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New observations from the Atacama Large Millimeter/submillimeter Array (ALMA) telescope in Chile have given astronomers the best view yet of how vigorous star formation can blast gas out of a galaxy and starve future generations of stars of the fuel they need to form and grow. Dramatic new images show enormous outflows of molecular gas ejected by star-forming regions in the nearby Sculptor Galaxy. These new results help to explain the strange paucity of very massive galaxies in the Universe. The study was published in the journal Nature on 25 July 2013.

The Sculptor Galaxy, also known as NGC 253, is a spiral galaxy located in the southern constellation of Sculptor. Lying at a distance of around 11.5 million light-years from our Solar System it is one of our closer intergalactic neighbors, and one of the closest ‘starburst galaxies,’ those which produce at an exceptionally high rate. Using ALMA, astronomers have discovered billowing columns of cold, dense gas fleeing from the center of the galactic disc. These results may help to explain why astronomers have found surprisingly few high-mass galaxies throughout the cosmos.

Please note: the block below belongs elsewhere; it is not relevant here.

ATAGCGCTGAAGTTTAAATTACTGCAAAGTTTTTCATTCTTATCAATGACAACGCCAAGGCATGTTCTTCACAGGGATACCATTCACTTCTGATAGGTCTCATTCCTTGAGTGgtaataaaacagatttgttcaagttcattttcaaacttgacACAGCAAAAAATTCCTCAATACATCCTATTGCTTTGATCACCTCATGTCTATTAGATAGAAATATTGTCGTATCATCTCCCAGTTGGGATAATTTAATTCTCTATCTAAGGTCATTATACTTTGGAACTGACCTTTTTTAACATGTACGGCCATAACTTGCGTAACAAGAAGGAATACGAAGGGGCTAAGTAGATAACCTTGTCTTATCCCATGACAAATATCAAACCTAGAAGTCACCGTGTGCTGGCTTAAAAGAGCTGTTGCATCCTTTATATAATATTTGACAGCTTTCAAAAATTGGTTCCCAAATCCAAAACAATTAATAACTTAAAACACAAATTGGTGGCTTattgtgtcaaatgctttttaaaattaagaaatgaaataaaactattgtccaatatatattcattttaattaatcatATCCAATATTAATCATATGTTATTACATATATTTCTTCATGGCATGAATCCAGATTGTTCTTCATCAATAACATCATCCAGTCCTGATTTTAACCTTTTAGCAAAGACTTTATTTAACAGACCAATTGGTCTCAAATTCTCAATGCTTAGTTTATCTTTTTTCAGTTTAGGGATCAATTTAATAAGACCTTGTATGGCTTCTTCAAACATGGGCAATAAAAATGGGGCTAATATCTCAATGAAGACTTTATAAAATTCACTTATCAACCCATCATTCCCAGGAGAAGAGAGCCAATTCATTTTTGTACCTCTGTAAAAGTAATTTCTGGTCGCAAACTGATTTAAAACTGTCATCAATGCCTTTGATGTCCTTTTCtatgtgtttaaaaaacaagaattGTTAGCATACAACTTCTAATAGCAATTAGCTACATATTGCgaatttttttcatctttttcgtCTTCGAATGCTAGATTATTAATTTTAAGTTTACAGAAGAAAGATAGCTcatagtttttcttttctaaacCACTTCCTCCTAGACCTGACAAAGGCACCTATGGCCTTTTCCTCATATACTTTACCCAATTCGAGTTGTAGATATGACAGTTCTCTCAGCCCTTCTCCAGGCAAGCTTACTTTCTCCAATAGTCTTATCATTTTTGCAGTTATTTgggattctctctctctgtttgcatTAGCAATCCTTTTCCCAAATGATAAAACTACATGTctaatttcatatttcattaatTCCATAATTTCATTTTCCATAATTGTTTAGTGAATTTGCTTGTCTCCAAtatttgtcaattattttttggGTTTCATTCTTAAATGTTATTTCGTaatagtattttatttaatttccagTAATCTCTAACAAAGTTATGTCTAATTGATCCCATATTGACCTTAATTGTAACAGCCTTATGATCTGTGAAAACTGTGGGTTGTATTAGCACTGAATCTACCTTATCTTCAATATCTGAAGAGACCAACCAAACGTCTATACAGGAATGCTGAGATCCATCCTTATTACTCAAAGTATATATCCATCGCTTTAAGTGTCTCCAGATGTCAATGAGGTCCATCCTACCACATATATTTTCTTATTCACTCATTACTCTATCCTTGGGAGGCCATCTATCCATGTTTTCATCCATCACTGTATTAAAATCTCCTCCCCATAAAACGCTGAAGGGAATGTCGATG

Credit: ALMA (ESO/NAOJ/NRAO)/Erik Rosolowsky

See the full ESO press release here, including links to more images and movies.

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